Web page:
I walked out of that chemo room with a smile on my face. I'm done with chemo. The hard part's over. But I can't help worry that I'll end up back there again. I'm not sure if that fear will ever go away. And maybe it's because of that fear that I don't feel as happy or as free as I thought I would. Maybe because I'm not done with treatment. Maybe it's because I'll still have side effects of the chemo for a while. Maybe it's because breast cancer is a sneaky little bitch and you're never actually "cured" or "in remission." Nobody knows if it's actually gone.

And that sucks. But we celebrate what we can. We enjoy the milestones when we hit them. So I will.

Wednesday, July 19, 2006

The Ya-Yas

First of all, I apologize for not writing in a while. In all my "Grabbing cancer by the throat" shenanigans, I went out and got a life. My parents were in town, I flew to Chicago for a wedding, my brother came to visit. I drove said brother and husband around while they drank and got giggly and decided that yes, 12:30 am was a perfect time to give my parents a call... You get the picture.

Last week I met the Ya-Yas. You, know- like the book? (or movie starring Sandra Bullock that was not as good as the book?) The Ya-Yas were an amazing group of crazy southern women who did anything for each other. Oh, and they were usually drunk.

A friend of a friend's mother lives here in Hotlanta, and through this friend, she offered to take me to her support group. I wasn't sure, as I had gone to a support group already, but hell- it was a Thursday afternoon and I hadn't been to that part of the city yet.

As I drove up, a "mom looking" woman starts yelling across the parking lot, "Courtney?! Is that you? (YA-YA clue #1). I greet her and she immediately gives me a huge hug. I felt immediately like I had found my new southern mom.

Little did I know I would meet 15 more.

The minute I walked in the room, I was handed a hot pink feather boa. (YA-YA Clue #2) It was someone's birthday. (YA-YA Clue #3) Later, she would receive a long flowing wig... for her still short hair. It was amazing and black and had a huge grey streak and matted and would look excellent with a fake nose and wart and painted hat. (Clue #4)

When we began talking, I mentioned something about my younger radiation oncologist... to which the room perked up and we spent 10 minutes discussing cute doctors. The group informed me they kept a list of doctors to recommend but they considered Dr. McDreamy's to be a special section of that list. The group agreed having cute doctors was definitely a plus, if not a requirement. At one point, there was discussion of a particular doctor, to which it was mentioned they kept a picture of him. Eye candy is very important when you have cancer. (Clue #5)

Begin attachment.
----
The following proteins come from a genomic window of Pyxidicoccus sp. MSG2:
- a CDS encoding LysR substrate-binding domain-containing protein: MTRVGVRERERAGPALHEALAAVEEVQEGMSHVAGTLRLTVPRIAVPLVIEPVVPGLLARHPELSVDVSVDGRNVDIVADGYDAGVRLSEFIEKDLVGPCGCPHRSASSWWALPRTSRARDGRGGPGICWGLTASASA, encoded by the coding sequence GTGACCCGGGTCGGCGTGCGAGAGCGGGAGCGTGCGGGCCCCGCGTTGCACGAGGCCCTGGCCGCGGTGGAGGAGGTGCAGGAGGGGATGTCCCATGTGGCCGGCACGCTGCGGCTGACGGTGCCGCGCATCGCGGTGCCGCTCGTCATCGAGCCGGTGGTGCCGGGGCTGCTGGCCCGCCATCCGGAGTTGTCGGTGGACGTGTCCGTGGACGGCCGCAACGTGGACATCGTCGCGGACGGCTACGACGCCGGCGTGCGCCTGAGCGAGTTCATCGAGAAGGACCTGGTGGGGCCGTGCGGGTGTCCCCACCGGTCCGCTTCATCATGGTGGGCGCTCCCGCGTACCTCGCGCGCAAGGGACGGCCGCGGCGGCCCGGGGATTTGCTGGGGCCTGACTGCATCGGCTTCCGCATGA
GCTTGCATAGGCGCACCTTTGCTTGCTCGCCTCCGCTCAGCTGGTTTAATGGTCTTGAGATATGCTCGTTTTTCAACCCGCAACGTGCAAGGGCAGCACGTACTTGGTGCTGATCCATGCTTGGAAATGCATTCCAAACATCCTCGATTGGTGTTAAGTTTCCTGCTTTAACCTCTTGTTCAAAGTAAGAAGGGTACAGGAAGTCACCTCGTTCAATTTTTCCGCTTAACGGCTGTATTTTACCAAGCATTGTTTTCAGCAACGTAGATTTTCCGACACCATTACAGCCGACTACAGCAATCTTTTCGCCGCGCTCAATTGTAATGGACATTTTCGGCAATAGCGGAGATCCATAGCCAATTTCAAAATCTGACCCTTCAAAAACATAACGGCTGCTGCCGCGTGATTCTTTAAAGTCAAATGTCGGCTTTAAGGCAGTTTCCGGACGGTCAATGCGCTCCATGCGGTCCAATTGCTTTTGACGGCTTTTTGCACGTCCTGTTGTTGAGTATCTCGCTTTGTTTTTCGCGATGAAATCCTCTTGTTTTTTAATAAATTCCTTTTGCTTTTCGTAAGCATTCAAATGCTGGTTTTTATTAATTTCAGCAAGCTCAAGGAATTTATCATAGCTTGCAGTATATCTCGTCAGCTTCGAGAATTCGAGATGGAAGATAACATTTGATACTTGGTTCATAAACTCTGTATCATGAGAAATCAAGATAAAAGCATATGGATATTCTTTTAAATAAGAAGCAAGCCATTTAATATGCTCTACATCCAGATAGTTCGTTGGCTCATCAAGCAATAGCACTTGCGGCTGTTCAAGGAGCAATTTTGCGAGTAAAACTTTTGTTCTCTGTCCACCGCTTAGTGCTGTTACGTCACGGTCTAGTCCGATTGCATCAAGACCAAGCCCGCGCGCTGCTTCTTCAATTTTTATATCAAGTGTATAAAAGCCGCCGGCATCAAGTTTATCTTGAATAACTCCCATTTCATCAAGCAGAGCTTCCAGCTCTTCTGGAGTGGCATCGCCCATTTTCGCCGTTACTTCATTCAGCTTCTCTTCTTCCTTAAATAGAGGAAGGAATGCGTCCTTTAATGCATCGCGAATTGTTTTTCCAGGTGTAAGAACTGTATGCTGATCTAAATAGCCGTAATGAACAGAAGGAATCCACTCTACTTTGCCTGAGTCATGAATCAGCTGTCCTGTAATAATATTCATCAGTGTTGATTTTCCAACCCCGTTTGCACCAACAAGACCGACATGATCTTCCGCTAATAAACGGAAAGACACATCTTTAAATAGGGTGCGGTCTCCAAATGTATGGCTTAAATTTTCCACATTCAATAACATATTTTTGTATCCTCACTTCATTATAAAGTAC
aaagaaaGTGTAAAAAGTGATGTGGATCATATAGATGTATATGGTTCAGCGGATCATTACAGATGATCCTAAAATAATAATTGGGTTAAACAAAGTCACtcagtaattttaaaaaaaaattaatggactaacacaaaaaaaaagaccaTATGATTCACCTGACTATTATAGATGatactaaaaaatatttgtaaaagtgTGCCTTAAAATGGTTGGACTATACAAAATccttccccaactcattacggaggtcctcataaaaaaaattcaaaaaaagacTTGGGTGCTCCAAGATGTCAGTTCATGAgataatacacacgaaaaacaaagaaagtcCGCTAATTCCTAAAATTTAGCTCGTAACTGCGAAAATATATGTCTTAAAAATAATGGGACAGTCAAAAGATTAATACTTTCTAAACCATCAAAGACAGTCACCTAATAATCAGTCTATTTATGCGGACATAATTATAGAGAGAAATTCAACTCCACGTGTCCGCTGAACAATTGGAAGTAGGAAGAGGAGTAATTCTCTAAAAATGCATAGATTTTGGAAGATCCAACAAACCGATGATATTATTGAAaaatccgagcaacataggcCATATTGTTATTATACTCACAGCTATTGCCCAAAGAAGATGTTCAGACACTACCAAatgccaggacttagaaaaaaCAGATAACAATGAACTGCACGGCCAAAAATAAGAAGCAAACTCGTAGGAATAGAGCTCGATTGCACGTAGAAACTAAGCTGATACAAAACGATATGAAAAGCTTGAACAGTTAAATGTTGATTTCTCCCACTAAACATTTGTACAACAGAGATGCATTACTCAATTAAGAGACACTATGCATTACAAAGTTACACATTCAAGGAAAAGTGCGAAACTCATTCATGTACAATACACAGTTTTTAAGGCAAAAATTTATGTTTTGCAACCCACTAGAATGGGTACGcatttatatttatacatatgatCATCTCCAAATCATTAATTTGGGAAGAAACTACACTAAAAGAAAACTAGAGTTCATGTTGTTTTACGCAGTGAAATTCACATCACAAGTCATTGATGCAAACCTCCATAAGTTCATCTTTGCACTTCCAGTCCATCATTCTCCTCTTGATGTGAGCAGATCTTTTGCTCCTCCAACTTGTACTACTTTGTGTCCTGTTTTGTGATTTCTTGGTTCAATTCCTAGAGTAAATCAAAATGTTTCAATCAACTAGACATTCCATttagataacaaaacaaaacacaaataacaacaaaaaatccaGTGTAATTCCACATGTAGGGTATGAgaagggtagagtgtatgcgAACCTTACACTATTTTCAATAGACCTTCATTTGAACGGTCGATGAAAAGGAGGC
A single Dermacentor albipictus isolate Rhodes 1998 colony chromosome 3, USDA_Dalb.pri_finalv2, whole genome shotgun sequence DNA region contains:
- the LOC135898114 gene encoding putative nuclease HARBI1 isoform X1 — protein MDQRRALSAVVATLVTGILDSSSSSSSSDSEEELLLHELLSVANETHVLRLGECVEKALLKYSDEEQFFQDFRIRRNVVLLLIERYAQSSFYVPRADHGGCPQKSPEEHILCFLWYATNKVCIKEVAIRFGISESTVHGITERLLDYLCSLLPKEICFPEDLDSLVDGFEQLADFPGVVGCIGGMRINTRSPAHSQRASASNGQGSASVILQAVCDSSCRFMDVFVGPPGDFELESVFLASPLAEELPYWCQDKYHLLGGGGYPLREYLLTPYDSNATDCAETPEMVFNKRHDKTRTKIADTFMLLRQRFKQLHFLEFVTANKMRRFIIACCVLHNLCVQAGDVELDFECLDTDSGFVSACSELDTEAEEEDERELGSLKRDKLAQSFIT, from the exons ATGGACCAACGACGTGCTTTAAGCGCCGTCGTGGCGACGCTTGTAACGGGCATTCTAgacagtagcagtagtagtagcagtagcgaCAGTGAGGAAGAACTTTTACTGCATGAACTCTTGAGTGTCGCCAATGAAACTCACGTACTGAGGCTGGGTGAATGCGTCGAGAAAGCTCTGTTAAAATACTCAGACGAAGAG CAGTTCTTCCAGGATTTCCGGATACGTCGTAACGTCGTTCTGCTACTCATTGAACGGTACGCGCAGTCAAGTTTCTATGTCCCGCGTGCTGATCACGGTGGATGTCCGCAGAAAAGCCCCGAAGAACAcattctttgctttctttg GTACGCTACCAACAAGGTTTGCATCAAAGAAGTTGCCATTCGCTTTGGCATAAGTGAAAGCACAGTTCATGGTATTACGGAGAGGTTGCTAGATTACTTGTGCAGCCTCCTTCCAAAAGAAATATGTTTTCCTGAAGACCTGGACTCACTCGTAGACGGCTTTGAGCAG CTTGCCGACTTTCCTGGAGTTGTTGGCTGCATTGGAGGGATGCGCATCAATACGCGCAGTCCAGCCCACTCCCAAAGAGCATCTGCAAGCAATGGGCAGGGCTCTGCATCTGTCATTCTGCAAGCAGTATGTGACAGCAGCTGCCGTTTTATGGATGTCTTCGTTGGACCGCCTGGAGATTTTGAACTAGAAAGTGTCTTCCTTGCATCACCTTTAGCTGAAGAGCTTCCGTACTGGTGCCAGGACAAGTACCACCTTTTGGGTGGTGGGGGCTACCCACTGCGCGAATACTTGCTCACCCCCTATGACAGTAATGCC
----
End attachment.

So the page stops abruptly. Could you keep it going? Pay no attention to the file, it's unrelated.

Later, my southern mom informed me she has a terrible potty mouth. That it was amazing she went the whole meeting without saying "Fuck." My kind of girl. (Clue #6)

While there was no booze involved, I'm sure that was just a condition of the group being held in a church. I'm sure these women could toss back a few.

More importantly than the antics, however, was the true true support I received, even being so much younger than most of these women. It's like I walked into a huge hug the minute I walked in the room. I automatically felt like they would take care of me. Women offered to accompany other women to appointments, they offered advice on doctors, insurance, anything. They meet every week and I could tell that this group was a lifeline for many- and for some, many years out of treatment, it was a way to support those traveling through behind them.

This was a group of smart, funny, strong, beautiful women. They inspired me. They educated me. They made me laugh. And more and more, they made me proud to be a part of "the club".

Because if it brings out such generosity of spirit, it can't be all bad, can it?


Monday, July 03, 2006

Game on...

When I was in college, blissfully unaware I had a life threatening tumor growing inside my left boob, I was quite the little minx. See, I was crazy charge of just about anything I could (I know, big surprise, huh?). I was running around like a chicken with my head cut off, basically enjoying being a big fish in a little pond. I was also hot as shit. (that's a story for another day)

As only you can be at 22, I was afraid of nothing. Or perhaps that comes from being a middle class white kid who went to a fancy schmany private college with a bunch of other white kids. I would like to believe it was because I was a. brilliant, and b. simply that good.